Accessing the User Space. One of the powerful integration patterns somewhat unique to IBM i is the user space. You can think of the user spaces as objects of up to 16 MB that can be used to save user-defined information. A user space object is permanent and can be stored in either the system domain or user domain. Working with the user space in an application, the application architect or developer can create user spaces for lists of data; access and store pointers; deal with large amounts of data; add, update and delete information using control language (CL) commands; exchange data between jobs, applications and systems.

Working with the user space is useful on the IBM i because it provides the application architect with a way to deal with a commonly used IBM i methodology. Rather than requiring extensive changes to existing jobs or applications, a program can interface with the user space already employed in an existing IBM i scenario. Not all IBM i procedures are based on the user space, however, so this will be the primary consideration as to when to use the user space.

Accessing the Data Queue. Data Queues are one of the powerful and unique capabilities of the IBM i that help an otherwise batch-oriented environment to deal with both synchronous and asynchronous activities. The data queue works with both data and metadata or one could even say messaging. Their purpose is to facilitate both synchronous and especially asynchronous communications, for example, a payroll system may have a single job to run payroll that is triggered by multiple time card entries that are stored in the data queue. Among the attributes of the data queue is the "Async read" which allows data in the data queue to be protected while it is being read. It is a type of transactioning mechanism that has specific parameters related to wait time. The data is essentially removed while it is being read but only for the specified wait time.

Use of the data queue is most powerful when existing processes are already using data queue as a method. This allows you to take advantage of previously considered business rules for access of data in the data queue and avoids "recreating the wheel."

Accessing Spool Files. The print spool is a frequently used IBM i operating system feature. Spool files can be considered proprietary to the IBM i environment, in particular because of their traditional connection to IBM printer formats. However, increasingly, IBM i shops have engaged in spool file conversion to get output data into popular formats such as PDF. The spool files can take on several formats: SCS, AFPDS, IPDS, AFPDSLINE, and PCL. Printing to the spool file may be a common application requirement.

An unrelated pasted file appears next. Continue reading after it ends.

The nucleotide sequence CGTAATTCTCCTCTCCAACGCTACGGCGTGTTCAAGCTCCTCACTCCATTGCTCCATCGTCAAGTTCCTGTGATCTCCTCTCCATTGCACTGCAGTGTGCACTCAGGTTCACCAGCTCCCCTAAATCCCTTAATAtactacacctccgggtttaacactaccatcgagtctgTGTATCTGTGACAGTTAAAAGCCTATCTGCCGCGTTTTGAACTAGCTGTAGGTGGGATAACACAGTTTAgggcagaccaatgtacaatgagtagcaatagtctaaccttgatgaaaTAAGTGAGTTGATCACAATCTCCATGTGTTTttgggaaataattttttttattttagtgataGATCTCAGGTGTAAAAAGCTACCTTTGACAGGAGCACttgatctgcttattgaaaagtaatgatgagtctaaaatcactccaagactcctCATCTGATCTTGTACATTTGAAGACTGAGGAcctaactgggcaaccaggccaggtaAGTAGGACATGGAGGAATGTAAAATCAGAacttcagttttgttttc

Accessing IFS Objects. The integrated file system (IFS) of the IBM i supports stream input/output and storage management within an integrated structure across the system. The IFS supports binary formats which can be useful for GUI client/server, RIA, integrated systems, and rich media types.

Accessing Java on IBM i. Some IBM i based IT departments have introduced Java into their environments with varying degrees of success. Since many teams seem to be searching for ways to minimize further investment in Java, the ability of a uniPaaS RIA application to call pre-existing Java capabilities may be particularly relevant in these scenarios. To best composite applications from various Java technologies, the developer will want to have abstracted capabilities for dealing with Java objects, classes, EJBs and even in some instances the Java Message Service (JMS). Keep in mind that while some of the IBM WebSphere solutions for dealing with the complexities of java integration are available for IBM i environments, not all elements of the WebSphere stack are suitable to or will even run at all on IBM i. IBM WebSpehre Application Server (WAS) Express of course is available and will often be a target for composite applications.

Database Access on IBM i. Direct data and database access by the uniPaaS application is accomplished through a high-speed native database gateway. In addition to the integrated file system access already mentioned, the DB2 400 or DB2 UDB for i5 OS databases, SQL tables, SQL interfaces to physical files, open query file functionality are available. With the open query file, one will want to be able to sort and select records. With SQL access to physical files (as opposed to native IFS access previously mentioned), the option for use of direct SQL statements and access to views, triggers, functions and stored procedures presents itself.

Web and Web Services. From the uniPaaS Composite Resource Repository, one can also employ Web Services. uniPaaS supports the native Apache requester on the IBM i as well as the Apache server which may in some cases be on a Linux partition. While HTTP get and post may be suitable for basic Web processes, full service-oriented architecture on the IBM i will be supported by use of SOAP Web services and WS-Security. The support of the integration system for Web Services becomes especially powerful in combination with the other development methods discussed here, essentially service-enabling the IBM i platform in a Service-Oriented Architecture (SOA) approach.

For additional information, please see the Magic Software website.